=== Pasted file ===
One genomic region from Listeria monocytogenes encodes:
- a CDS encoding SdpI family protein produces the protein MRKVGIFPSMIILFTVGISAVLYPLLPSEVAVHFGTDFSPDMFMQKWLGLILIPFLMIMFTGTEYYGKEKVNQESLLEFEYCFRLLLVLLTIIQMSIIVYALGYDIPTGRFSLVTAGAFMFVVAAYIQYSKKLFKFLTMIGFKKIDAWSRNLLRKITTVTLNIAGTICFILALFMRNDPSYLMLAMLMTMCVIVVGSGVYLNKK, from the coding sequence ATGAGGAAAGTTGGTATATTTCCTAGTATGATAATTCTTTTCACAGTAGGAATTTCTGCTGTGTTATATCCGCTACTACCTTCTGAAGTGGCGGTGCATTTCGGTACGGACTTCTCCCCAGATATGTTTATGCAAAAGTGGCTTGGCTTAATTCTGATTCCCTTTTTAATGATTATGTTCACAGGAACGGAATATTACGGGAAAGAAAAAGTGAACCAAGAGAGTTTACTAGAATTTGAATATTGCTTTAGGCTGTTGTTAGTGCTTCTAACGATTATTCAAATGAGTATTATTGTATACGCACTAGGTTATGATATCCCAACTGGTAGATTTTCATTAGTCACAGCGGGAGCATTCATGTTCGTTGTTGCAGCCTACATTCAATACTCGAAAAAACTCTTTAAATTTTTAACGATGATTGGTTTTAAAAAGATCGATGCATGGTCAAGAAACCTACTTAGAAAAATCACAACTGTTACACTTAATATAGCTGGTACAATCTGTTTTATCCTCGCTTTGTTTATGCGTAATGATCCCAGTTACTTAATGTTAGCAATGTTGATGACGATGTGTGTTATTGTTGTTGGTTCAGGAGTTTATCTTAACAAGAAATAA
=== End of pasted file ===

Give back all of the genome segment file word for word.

One genomic region from Listeria monocytogenes encodes:
- a CDS encoding SdpI family protein produces the protein MRKVGIFPSMIILFTVGISAVLYPLLPSEVAVHFGTDFSPDMFMQKWLGLILIPFLMIMFTGTEYYGKEKVNQESLLEFEYCFRLLLVLLTIIQMSIIVYALGYDIPTGRFSLVTAGAFMFVVAAYIQYSKKLFKFLTMIGFKKIDAWSRNLLRKITTVTLNIAGTICFILALFMRNDPSYLMLAMLMTMCVIVVGSGVYLNKK, from the coding sequence ATGAGGAAAGTTGGTATATTTCCTAGTATGATAATTCTTTTCACAGTAGGAATTTCTGCTGTGTTATATCCGCTACTACCTTCTGAAGTGGCGGTGCATTTCGGTACGGACTTCTCCCCAGATATGTTTATGCAAAAGTGGCTTGGCTTAATTCTGATTCCCTTTTTAATGATTATGTTCACAGGAACGGAATATTACGGGAAAGAAAAAGTGAACCAAGAGAGTTTACTAGAATTTGAATATTGCTTTAGGCTGTTGTTAGTGCTTCTAACGATTATTCAAATGAGTATTATTGTATACGCACTAGGTTATGATATCCCAACTGGTAGATTTTCATTAGTCACAGCGGGAGCATTCATGTTCGTTGTTGCAGCCTACATTCAATACTCGAAAAAACTCTTTAAATTTTTAACGATGATTGGTTTTAAAAAGATCGATGCATGGTCAAGAAACCTACTTAGAAAAATCACAACTGTTACACTTAATATAGCTGGTACAATCTGTTTTATCCTCGCTTTGTTTATGCGTAATGATCCCAGTTACTTAATGTTAGCAATGTTGATGACGATGTGTGTTATTGTTGTTGGTTCAGGAGTTTATCTTAACAAGAAATAA